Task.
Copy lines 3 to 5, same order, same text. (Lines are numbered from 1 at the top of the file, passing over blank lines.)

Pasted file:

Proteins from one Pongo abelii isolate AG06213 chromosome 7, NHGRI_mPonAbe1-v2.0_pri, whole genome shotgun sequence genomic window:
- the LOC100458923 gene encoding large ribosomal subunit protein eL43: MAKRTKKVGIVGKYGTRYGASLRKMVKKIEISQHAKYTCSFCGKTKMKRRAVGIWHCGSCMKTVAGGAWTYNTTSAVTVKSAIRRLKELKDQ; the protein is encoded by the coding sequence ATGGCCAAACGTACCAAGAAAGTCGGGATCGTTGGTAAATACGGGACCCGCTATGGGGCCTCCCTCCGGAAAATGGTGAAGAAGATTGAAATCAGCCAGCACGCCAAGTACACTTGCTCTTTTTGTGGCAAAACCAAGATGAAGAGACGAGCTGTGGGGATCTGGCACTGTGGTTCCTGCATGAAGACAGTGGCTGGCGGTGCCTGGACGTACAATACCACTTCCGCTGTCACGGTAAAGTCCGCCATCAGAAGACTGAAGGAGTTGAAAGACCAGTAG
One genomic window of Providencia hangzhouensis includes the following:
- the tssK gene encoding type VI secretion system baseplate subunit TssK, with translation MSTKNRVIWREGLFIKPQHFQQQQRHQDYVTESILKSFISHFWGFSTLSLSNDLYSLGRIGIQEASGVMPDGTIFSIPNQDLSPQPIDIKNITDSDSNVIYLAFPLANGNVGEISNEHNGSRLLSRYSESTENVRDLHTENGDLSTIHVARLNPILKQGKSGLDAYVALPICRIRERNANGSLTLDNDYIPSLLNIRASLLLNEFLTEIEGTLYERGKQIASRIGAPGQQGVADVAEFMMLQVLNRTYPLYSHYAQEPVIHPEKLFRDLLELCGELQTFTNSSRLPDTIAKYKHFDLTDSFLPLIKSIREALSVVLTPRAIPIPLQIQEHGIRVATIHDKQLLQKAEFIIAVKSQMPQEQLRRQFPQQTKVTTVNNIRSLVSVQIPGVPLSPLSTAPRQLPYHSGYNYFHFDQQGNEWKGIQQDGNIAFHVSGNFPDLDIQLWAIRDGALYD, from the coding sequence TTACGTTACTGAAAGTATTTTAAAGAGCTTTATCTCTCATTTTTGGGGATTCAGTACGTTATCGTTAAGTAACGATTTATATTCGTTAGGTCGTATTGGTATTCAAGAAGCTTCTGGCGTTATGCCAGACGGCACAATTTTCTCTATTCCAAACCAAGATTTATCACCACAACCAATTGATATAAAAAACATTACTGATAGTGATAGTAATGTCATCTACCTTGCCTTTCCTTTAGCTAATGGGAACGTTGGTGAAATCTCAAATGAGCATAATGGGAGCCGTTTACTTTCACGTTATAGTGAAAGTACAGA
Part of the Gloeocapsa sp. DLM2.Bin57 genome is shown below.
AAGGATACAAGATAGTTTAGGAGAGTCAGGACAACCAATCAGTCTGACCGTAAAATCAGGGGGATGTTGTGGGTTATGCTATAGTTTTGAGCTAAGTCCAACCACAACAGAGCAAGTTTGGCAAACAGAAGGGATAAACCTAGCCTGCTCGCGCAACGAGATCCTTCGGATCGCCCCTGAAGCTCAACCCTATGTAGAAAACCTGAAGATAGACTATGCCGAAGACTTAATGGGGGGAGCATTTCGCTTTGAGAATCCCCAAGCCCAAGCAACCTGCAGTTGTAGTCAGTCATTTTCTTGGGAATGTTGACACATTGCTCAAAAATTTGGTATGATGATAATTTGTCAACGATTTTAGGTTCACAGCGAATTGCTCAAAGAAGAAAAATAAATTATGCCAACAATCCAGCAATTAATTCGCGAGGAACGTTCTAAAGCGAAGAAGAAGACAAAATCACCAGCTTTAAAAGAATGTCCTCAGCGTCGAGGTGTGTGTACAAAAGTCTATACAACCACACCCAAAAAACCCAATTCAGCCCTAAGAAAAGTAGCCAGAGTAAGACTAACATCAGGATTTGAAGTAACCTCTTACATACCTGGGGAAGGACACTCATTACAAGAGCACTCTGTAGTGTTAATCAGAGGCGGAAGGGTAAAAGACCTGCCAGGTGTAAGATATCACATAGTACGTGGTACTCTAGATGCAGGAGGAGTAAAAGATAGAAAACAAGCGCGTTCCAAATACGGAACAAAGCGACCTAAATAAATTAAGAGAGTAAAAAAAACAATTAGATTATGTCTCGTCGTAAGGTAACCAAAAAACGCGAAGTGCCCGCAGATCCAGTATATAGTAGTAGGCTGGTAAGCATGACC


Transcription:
One genomic window of Providencia hangzhouensis includes the following:
- the tssK gene encoding type VI secretion system baseplate subunit TssK, with translation MSTKNRVIWREGLFIKPQHFQQQQRHQDYVTESILKSFISHFWGFSTLSLSNDLYSLGRIGIQEASGVMPDGTIFSIPNQDLSPQPIDIKNITDSDSNVIYLAFPLANGNVGEISNEHNGSRLLSRYSESTENVRDLHTENGDLSTIHVARLNPILKQGKSGLDAYVALPICRIRERNANGSLTLDNDYIPSLLNIRASLLLNEFLTEIEGTLYERGKQIASRIGAPGQQGVADVAEFMMLQVLNRTYPLYSHYAQEPVIHPEKLFRDLLELCGELQTFTNSSRLPDTIAKYKHFDLTDSFLPLIKSIREALSVVLTPRAIPIPLQIQEHGIRVATIHDKQLLQKAEFIIAVKSQMPQEQLRRQFPQQTKVTTVNNIRSLVSVQIPGVPLSPLSTAPRQLPYHSGYNYFHFDQQGNEWKGIQQDGNIAFHVSGNFPDLDIQLWAIRDGALYD, from the coding sequence TTACGTTACTGAAAGTATTTTAAAGAGCTTTATCTCTCATTTTTGGGGATTCAGTACGTTATCGTTAAGTAACGATTTATATTCGTTAGGTCGTATTGGTATTCAAGAAGCTTCTGGCGTTATGCCAGACGGCACAATTTTCTCTATTCCAAACCAAGATTTATCACCACAACCAATTGATATAAAAAACATTACTGATAGTGATAGTAATGTCATCTACCTTGCCTTTCCTTTAGCTAATGGGAACGTTGGTGAAATCTCAAATGAGCATAATGGGAGCCGTTTACTTTCACGTTATAGTGAAAGTACAGA
Part of the Gloeocapsa sp. DLM2.Bin57 genome is shown below.